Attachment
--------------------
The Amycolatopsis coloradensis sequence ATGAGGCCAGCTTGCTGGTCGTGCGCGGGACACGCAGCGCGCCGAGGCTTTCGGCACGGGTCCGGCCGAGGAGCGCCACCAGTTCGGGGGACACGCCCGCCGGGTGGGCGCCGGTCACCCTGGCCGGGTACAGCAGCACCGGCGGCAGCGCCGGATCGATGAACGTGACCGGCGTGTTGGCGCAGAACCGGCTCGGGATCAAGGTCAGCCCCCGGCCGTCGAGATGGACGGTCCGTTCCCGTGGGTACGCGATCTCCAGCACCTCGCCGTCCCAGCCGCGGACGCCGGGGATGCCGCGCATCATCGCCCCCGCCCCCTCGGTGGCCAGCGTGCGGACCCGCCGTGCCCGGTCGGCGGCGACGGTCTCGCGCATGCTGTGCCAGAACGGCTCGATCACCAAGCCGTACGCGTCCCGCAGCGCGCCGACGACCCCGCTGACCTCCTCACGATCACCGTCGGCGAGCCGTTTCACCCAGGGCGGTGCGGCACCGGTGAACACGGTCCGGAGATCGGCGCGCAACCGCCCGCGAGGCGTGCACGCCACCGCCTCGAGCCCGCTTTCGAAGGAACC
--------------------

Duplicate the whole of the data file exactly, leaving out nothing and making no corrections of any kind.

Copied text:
The Amycolatopsis coloradensis sequence ATGAGGCCAGCTTGCTGGTCGTGCGCGGGACACGCAGCGCGCCGAGGCTTTCGGCACGGGTCCGGCCGAGGAGCGCCACCAGTTCGGGGGACACGCCCGCCGGGTGGGCGCCGGTCACCCTGGCCGGGTACAGCAGCACCGGCGGCAGCGCCGGATCGATGAACGTGACCGGCGTGTTGGCGCAGAACCGGCTCGGGATCAAGGTCAGCCCCCGGCCGTCGAGATGGACGGTCCGTTCCCGTGGGTACGCGATCTCCAGCACCTCGCCGTCCCAGCCGCGGACGCCGGGGATGCCGCGCATCATCGCCCCCGCCCCCTCGGTGGCCAGCGTGCGGACCCGCCGTGCCCGGTCGGCGGCGACGGTCTCGCGCATGCTGTGCCAGAACGGCTCGATCACCAAGCCGTACGCGTCCCGCAGCGCGCCGACGACCCCGCTGACCTCCTCACGATCACCGTCGGCGAGCCGTTTCACCCAGGGCGGTGCGGCACCGGTGAACACGGTCCGGAGATCGGCGCGCAACCGCCCGCGAGGCGTGCACGCCACCGCCTCGAGCCCGCTTTCGAAGGAACC